“The Sabbath was made for man” (Mark 2:27 NIV). It was made to be a blessing for God's people. What were the blessings for men, women, and children of the Old Testament that the Sabbath brought? For one, it brought the blessing of physical rest. So it ought not to have been used by the Pharisees to deprive the disciples of their physical need for food.

But even more so, dear friends, the Sabbath was a blessing because it was a shadow promising the coming of the true Rest-giver. For greater than any physical need is our need for spiritual rest. That's our real need. Who alone can bring rest to our guilt-ridden conscience that haunts our quiet moments? Who alone can bring peace to the heart troubled by sin? Who alone can drive out the terrors of hell? Who alone can end our restless wandering through the dark night of this world? Who alone can end our warfare against God and reconcile us to him? Who alone can bring rest to our soul, the rest which we really need?

Only Jesus. “Come to me, all you who are weary and burdened, and I will give you rest. Take my yoke upon you and learn from me, for I am gentle and humble in heart, and you will find rest for your souls. For my yoke is easy and my burden is light” (Matthew 11:28-30 NIV). Only Jesus, dear friends, only Jesus can truly speak those words to you. He alone is the Rest-giver. We no longer need the shadow of the Sabbath, for we have the reality. We have Jesus. He meets all our real needs.

That's why our church services are a blessing for us. They may not meet some of our perceived needs for entertainment or excitement or foot-stomping music or intellectual stimulation or a how-to-manual for fixing life's problems. But they meet our real need. For our church services bring us Jesus. They bring us Jesus, not as a shadow, but as flesh and blood, the incarnate God, our crucified and risen Savior. He comes to you through his Word and Sacraments. He holds before you his nail-pierced hands so that you know and believe: He has paid for all your sins. He has met your greatest need. You are forgiven. You have peace with God. What blessing his rest brings!

B. When they honor our true Lord

1) How do we honor Jesus as our Lord?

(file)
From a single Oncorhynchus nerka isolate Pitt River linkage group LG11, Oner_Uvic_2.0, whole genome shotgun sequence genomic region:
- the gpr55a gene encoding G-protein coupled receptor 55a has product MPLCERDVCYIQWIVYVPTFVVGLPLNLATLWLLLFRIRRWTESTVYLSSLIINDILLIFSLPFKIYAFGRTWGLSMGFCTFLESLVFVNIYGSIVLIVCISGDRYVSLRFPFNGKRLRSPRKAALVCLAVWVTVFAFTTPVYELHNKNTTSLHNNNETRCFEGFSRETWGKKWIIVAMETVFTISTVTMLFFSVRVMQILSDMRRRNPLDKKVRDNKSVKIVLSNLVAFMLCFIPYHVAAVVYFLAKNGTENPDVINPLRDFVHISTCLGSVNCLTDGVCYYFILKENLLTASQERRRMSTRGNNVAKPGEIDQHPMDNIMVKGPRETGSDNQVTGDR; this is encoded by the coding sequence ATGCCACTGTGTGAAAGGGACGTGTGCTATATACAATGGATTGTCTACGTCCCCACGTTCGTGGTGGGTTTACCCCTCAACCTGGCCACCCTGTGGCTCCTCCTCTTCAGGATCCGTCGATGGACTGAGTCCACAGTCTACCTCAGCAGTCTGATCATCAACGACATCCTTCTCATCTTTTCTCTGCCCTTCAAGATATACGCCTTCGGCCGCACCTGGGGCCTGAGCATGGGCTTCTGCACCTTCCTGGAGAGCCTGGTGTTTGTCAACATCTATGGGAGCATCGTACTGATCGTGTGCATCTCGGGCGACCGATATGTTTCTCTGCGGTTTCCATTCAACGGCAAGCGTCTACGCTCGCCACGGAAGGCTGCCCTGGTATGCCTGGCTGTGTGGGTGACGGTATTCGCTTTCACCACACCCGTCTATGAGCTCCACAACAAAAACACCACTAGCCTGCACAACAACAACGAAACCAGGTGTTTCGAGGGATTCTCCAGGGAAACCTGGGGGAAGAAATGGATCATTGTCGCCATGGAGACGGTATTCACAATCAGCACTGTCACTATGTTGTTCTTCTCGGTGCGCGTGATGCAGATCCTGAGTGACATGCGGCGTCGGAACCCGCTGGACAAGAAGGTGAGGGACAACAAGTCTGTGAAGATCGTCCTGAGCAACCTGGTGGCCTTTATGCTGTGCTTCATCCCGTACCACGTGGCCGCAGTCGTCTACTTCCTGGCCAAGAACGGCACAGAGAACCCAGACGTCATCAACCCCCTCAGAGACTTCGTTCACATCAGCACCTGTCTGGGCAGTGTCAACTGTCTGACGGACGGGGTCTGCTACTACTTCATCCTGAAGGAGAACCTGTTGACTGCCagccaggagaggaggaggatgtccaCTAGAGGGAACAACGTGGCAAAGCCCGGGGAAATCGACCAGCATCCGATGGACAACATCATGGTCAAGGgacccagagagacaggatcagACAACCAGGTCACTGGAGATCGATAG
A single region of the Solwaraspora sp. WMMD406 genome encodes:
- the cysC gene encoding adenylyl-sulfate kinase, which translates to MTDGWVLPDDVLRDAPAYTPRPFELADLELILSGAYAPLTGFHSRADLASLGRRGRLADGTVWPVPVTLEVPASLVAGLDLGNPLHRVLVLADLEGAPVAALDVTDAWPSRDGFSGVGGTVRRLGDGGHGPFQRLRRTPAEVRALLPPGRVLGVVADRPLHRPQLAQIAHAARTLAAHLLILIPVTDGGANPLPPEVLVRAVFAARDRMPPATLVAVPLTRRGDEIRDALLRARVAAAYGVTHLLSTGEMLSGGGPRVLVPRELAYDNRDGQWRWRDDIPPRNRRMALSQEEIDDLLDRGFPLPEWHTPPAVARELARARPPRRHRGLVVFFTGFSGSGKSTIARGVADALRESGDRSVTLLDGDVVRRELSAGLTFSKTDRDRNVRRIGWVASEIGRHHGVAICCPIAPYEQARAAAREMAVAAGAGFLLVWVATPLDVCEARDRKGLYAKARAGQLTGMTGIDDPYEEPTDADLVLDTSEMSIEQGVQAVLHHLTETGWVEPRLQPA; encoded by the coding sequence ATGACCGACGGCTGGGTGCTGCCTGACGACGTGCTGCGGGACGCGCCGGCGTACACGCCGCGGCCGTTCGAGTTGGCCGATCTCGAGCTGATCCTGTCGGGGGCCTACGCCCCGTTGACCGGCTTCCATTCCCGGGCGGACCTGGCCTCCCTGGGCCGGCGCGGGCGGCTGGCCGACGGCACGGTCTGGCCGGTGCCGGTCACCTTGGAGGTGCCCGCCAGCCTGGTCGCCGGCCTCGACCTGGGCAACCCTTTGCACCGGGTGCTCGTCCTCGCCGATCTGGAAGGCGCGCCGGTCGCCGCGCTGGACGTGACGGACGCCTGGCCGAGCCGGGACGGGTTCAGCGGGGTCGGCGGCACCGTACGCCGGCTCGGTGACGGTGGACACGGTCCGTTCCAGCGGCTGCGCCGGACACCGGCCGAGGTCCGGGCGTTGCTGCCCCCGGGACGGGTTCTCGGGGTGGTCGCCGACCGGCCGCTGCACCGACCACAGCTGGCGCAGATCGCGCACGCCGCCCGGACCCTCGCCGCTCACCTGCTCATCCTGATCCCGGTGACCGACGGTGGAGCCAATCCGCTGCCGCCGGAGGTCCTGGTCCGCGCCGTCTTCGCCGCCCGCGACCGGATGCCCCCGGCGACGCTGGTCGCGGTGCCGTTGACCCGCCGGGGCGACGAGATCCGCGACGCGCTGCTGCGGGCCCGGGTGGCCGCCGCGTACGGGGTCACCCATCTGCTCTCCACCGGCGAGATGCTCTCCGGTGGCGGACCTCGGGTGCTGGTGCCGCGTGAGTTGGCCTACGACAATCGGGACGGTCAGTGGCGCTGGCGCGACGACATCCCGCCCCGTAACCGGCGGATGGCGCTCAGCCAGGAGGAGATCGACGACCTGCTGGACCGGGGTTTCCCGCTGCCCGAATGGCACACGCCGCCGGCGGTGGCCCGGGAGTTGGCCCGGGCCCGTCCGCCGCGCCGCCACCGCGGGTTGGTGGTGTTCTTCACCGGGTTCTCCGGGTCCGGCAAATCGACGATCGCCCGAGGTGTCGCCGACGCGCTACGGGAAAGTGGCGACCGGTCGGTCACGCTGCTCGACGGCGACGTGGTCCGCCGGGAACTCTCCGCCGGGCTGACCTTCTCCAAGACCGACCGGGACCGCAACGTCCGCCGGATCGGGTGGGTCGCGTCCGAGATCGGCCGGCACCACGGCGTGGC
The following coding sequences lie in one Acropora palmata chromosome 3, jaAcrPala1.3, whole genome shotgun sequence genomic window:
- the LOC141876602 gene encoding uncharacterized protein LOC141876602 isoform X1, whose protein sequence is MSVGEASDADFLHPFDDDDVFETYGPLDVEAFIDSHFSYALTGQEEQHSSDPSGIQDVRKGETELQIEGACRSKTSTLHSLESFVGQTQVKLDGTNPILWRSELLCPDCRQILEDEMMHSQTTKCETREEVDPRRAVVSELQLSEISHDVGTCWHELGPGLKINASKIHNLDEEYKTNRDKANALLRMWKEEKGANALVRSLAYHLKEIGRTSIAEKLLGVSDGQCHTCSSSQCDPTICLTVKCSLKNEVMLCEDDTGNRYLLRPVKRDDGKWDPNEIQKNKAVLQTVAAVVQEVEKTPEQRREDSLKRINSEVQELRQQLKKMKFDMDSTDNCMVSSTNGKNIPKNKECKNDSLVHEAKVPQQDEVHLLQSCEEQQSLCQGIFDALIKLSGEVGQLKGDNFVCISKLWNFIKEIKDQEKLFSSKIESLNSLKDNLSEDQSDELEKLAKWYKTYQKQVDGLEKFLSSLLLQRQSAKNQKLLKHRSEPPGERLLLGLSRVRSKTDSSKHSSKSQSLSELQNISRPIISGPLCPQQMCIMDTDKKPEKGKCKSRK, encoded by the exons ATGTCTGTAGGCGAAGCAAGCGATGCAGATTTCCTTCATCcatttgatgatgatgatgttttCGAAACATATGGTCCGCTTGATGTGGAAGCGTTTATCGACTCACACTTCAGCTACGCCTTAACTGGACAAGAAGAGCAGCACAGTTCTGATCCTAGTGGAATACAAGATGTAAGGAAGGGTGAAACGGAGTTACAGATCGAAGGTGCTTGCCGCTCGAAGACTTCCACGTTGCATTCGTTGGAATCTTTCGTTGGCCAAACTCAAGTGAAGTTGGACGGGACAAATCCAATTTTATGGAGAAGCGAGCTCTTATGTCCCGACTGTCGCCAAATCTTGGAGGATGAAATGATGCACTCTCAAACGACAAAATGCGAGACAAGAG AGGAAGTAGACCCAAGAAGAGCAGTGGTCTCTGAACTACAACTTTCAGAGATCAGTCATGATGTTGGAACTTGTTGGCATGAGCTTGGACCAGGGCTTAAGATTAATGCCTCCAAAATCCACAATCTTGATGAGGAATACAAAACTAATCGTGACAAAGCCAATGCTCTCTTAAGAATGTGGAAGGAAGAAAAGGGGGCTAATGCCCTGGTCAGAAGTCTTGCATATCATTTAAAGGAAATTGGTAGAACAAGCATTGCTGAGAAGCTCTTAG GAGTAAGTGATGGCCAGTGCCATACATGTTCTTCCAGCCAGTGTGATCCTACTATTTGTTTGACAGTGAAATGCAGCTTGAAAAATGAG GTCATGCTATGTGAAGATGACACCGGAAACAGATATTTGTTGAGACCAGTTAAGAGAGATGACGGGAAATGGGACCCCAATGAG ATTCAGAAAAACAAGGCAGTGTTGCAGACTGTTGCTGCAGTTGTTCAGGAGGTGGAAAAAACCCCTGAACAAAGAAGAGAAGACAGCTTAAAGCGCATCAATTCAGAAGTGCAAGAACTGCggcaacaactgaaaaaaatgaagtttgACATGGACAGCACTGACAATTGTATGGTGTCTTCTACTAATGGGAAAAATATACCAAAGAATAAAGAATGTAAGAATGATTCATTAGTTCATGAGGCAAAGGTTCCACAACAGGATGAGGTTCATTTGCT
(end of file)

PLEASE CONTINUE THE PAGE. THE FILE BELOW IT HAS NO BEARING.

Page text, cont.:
So our worship, our church services, honor our true Lord. Jesus said, “So the Son of Man is Lord even of the Sabbath” (Mark 2:28 NIV). Just as the Sabbath served the Lord by pointing ahead to him, so our church services serve him by pointing back, pointing back to the work he accomplished for you. They point to him as your Lord, who ransomed you with his suffering and death so that you belong to him. He's purchased you with his blood, redeemed you as his own people. He's conquered sin, Satan, and death for you by rising from the dead. He's placed his name on you in Baptism. Through faith in him you call him Lord, for he is your true Lord and you are his blood-bought people. Our church services honor Jesus as our Lord.

Now if we skip church, who or what are we honoring instead of our Lord? Oh, at times a pressing need may keep us from coming. We may not want others to catch the serious sickness we have. Or maybe someone truly need our care or help on that Sunday morning and we honor Jesus by showing his love to them. Or we may reach that time in life that we're unable to get out anymore. But in those cases our words and actions will clearly show that we want to be honoring our Lord with his people in church. We don't view those things as excuses. For that whole idea of asking what is a legitimate excuse for missing church flows out of the legalistic mindset of the Pharisees.

Rather, we ask: “How can I best honor my Lord Jesus?” So often missing church has nothing to do with honoring Jesus, but rather with serving our own desires and conveniences. We use our freedom to indulge our pleasures. That's sin. It's sin not because we're breaking a command of God that says we should be in church once a week. He hasn't said that to us. It's sin because of what's going on in your heart. You're honoring someone or something else more than Jesus. Likewise, simply coming to church only because you think you're suppose to isn't honoring Jesus either, even if you are here every week.

We honor our true Lord as we contemplate and celebrate his great love and mercy. In our church services we ponder and proclaim the Good News of our crucified and risen Savior. Through word and song we remember our Lord and encourage each other by pointing to him. We come here seeking his forgiveness, even for those many times we have failed to honor him as our Lord. And what greater honor can we give him than to believe his promise: “I, your Lord, freely forgive you. For I have paid the full price for all your sins.” Why would we not want to come together as often as we can to honor our Lord, who has done such great things for us?

“Do I have to go to church?” Don't get tied up in the legalistic knots of that question. Rather, see your real need. Like me, you are a sinner. Our consciences will never find true peace and rest without the Rest-giver, Jesus Christ. What a blessing the our church services still focus on him and his saving work! What a way to honor him as our Lord as we publicly gather to gladly hear and learn his saving word! Yes, our church services bless us because they point us to Jesus. So the real question is: “Why would I not want to gather together with my fellow believers to honor my true Lord who meets all my real needs and brings me his greatest blessings.”

Pastor Gregg Bitter

St. John's Evangelical Lutheran Church
859 5th Street
Hancock, MN 56244
(320) 392-5313